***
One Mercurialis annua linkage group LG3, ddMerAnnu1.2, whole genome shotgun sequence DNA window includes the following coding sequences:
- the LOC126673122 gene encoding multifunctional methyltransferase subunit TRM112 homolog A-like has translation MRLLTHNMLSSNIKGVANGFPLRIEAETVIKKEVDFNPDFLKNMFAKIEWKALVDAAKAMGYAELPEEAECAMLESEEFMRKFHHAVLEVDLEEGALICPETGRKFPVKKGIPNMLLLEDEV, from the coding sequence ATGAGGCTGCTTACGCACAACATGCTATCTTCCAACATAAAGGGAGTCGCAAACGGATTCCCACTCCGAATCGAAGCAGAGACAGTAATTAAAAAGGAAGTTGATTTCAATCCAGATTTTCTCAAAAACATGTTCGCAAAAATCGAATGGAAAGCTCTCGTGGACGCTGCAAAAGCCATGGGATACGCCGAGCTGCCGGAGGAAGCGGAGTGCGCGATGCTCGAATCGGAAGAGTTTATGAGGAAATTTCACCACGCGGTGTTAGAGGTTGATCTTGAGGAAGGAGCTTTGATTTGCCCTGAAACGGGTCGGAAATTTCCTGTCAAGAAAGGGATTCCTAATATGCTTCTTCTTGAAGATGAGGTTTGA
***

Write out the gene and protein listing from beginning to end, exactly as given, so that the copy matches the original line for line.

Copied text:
One Mercurialis annua linkage group LG3, ddMerAnnu1.2, whole genome shotgun sequence DNA window includes the following coding sequences:
- the LOC126673122 gene encoding multifunctional methyltransferase subunit TRM112 homolog A-like has translation MRLLTHNMLSSNIKGVANGFPLRIEAETVIKKEVDFNPDFLKNMFAKIEWKALVDAAKAMGYAELPEEAECAMLESEEFMRKFHHAVLEVDLEEGALICPETGRKFPVKKGIPNMLLLEDEV, from the coding sequence ATGAGGCTGCTTACGCACAACATGCTATCTTCCAACATAAAGGGAGTCGCAAACGGATTCCCACTCCGAATCGAAGCAGAGACAGTAATTAAAAAGGAAGTTGATTTCAATCCAGATTTTCTCAAAAACATGTTCGCAAAAATCGAATGGAAAGCTCTCGTGGACGCTGCAAAAGCCATGGGATACGCCGAGCTGCCGGAGGAAGCGGAGTGCGCGATGCTCGAATCGGAAGAGTTTATGAGGAAATTTCACCACGCGGTGTTAGAGGTTGATCTTGAGGAAGGAGCTTTGATTTGCCCTGAAACGGGTCGGAAATTTCCTGTCAAGAAAGGGATTCCTAATATGCTTCTTCTTGAAGATGAGGTTTGA